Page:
Involuntary manslaughter is the unintentional killing of a human being without malice, proximately caused by (1) an unlawful act not amounting to a felony nor naturally dangerous to human life, or (2) a culpably negligent act or omission. State v. Ward, 286 N.C. 304, 210 S.E.2d 407.
It is unquestioned that the trial judge must instruct the jury as to a lesser-included offense of the crime charged, when there is evidence from which the jury could find that the defendant committed the lesser offense. State v. Wrenn, 279 N.C. 676, 185 S.E.2d 129; State v. Jones, 264 N.C. 134, 141 S.E.2d 27. However, when all the evidence tends to show that the accused committed the crime with which he is charged and there is no evidence of guilt of a lesser-included offense, the court correctly refuses to charge on the unsupported lesser offense. State v. Harris, 290 N.C. 681, 228 S.E.2d 437; State v. Duboise, 279 N.C. 73, 181 S.E.2d 393. "The presence of such evidence is the determinative factor." State v. Hicks, 241 N.C. 156, 84 S.E.2d 545.
In this case defendant testified as follows:
. . . I shot in the door three times and told him to go home. I went to sling the pistol up again and hit him up there. I fired four shots. . . . When I fired this fourth shot I was aiming in the loft. I didn't intend to hit Mr. McMillian with the fourth shot.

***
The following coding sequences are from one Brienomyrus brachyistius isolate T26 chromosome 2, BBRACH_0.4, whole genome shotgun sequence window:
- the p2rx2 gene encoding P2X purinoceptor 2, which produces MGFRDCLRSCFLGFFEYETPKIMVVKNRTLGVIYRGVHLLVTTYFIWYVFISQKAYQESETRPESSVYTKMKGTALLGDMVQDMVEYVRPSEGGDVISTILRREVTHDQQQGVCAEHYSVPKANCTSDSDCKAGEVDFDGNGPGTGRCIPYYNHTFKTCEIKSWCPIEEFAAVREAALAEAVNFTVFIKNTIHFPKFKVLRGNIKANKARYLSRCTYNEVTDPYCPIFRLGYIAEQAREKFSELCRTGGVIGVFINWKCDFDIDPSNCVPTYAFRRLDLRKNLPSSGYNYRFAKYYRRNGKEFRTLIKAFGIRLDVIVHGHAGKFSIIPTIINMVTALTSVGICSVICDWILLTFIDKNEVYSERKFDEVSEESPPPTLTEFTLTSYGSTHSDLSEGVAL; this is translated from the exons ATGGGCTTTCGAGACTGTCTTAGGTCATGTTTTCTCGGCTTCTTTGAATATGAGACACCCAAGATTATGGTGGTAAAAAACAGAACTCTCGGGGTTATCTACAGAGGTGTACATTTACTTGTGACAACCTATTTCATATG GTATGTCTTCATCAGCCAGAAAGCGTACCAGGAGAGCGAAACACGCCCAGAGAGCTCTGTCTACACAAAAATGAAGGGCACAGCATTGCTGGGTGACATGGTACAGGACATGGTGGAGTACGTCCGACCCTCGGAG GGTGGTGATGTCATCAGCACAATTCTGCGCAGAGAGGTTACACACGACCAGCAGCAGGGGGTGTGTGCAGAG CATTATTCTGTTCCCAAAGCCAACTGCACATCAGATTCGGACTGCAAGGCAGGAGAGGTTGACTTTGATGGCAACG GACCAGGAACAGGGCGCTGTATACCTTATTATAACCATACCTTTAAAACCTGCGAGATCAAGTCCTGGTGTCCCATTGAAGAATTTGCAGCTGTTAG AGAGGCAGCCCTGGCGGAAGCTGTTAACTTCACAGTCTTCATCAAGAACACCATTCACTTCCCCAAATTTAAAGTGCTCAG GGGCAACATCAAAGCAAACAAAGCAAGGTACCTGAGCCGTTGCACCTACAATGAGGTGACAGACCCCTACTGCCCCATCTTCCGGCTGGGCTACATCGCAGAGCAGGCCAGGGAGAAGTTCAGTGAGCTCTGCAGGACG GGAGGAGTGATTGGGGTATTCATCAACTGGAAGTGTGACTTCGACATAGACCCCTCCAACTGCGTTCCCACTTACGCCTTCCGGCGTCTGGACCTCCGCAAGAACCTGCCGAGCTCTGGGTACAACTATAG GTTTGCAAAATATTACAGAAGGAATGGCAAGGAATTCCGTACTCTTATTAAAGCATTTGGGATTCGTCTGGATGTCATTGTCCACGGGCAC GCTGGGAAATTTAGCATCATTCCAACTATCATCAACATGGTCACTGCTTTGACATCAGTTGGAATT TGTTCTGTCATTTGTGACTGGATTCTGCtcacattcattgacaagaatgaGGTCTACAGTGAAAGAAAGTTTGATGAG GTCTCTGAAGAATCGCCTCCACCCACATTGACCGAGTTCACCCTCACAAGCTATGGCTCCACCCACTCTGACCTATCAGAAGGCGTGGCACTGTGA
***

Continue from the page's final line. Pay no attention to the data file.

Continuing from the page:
Defendant contends that this evidence would have sustained a verdict of guilty of involuntary manslaughter.
It seems that, with few exceptions, it may be said that every unintentional killing of a human being proximately caused by a wanton or reckless use of firearms, in the absence of intent to discharge the weapon, or in the belief that it is not loaded, and under circumstances not evidencing a heart devoid of a sense of social duty, is involuntary manslaughter. S. v. Vines, 93 N.C. 493, 53 Am.Rep. 466; S. v. Turnage, 138 N.C. 566, 49 S.E. 913; S. v. Stitt, 146 N.C. 643, 61 S.E. 566; S. v. Bryant, 180 N.C. 690, 104 S.E. 369; S. v. Hovis, supra; 26 Am. Jur., Homicide, sec. 212; 40 C.J.S., Homicide, sec. 59. [Emphasis ours.]
The controlling facts in instant case are remarkably similar to those in State v. Ward, supra. In Ward Justice Moore, speaking for the Court, stated:
. . . Clearly the evidence did not justify a charge on involuntary manslaughter. Defendant makes no contention that the gun was discharged accidentally. On the contrary she testified, "I went in the back bedroom and I sat there on the bed and then I jumped right up and I run and grabbed the gun and went right in the room. I went through the bedrooms and in the living room. And that's when I fired. But I didn't want to kill him. . . ." (Emphasis added.) By her own statement defendant intentionally discharged the gun under circumstances naturally dangerous to human life.
Here all the evidence, including defendant's own testimony, shows that deceased was fatally wounded when defendant intentionally discharged his pistol under circumstances naturally dangerous to human life. There was no evidence of an accidental discharge of the weapon. Thus, the trial judge did not commit error in failing to charge on the lesser-included offense of involuntary manslaughter since there was no evidence to support such a verdict.